Aereo Vets Working on Wireless Internet Tech at Project Decibel

Chet Kanojia certainly is persistent.

His last startup, streaming television service Aereo, took on the broadcasting industry and lost. Now, Kanojia appears poised to take on big incumbents again with a new venture, Project Decibel.

The Boston-based startup isn’t saying much about what it’s been working on since it formed in late 2014, but it appears to involve providing Internet access via wireless and wired networking hardware, based on trademark and FCC filings uncovered by media outlets Variety and CNET. It sounds like Project Decibel’s products could have similarities to those of Webpass and NetBlazr, two small wireless Internet service providers (both available in Boston) that help people “cut the cord” from cable, phone, and satellite giants.

Kanojia isn’t one to shy away from a fight with large, entrenched industry leaders. Aereo raised about $100 million from investors to commercialize its service, which used a series of tiny antennas placed in data centers to grab free over-the-air television broadcasts; it then charged users a fee to stream the broadcasts over the Internet. Television broadcasters sued Aereo for copyright infringement, and the Supreme Court ruled against the startup, which has since filed for bankruptcy protection and is set to auction off its assets next month, Re/code reported.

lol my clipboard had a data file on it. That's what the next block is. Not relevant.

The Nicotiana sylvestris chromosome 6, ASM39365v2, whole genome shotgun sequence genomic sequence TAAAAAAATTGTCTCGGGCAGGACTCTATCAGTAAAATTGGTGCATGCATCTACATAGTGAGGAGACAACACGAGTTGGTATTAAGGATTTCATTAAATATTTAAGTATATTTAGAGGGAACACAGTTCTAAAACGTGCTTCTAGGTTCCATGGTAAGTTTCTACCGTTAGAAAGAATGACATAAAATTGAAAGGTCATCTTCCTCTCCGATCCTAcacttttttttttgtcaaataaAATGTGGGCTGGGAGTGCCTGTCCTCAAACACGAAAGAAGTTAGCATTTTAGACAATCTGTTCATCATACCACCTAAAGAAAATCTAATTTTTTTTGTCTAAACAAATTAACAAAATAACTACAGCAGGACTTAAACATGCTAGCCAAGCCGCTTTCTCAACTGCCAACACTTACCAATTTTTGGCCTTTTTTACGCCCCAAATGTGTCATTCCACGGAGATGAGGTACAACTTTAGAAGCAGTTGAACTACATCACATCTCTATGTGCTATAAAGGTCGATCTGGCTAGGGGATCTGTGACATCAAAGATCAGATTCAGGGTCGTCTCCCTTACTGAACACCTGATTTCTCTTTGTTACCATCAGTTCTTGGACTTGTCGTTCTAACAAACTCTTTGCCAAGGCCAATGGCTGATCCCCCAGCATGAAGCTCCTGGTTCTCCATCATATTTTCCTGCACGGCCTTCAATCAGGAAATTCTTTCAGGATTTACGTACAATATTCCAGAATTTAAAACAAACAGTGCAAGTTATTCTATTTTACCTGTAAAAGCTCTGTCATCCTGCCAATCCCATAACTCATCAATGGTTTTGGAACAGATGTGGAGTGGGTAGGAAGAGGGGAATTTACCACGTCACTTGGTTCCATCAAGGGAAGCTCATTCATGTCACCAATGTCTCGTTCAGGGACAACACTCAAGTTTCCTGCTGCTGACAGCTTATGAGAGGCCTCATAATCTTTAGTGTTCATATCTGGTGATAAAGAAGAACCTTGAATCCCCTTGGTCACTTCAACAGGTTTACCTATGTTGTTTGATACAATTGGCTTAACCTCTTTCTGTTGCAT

Many of Aereo’s employees have reportedly joined Kanojia at Project Decibel, which has quietly raised an undisclosed amount of funding and hired more than 30 people at offices in downtown Boston and Manhattan, according to its website. The company currently has 12 job openings across engineering, design, marketing, and supply chain management.

We should learn more details about Project Decibel next week when the company holds a press event in New York.

Jeff Engel is a senior editor at Xconomy. Email: jengel@xconomy.com Follow @JeffEngelXcon

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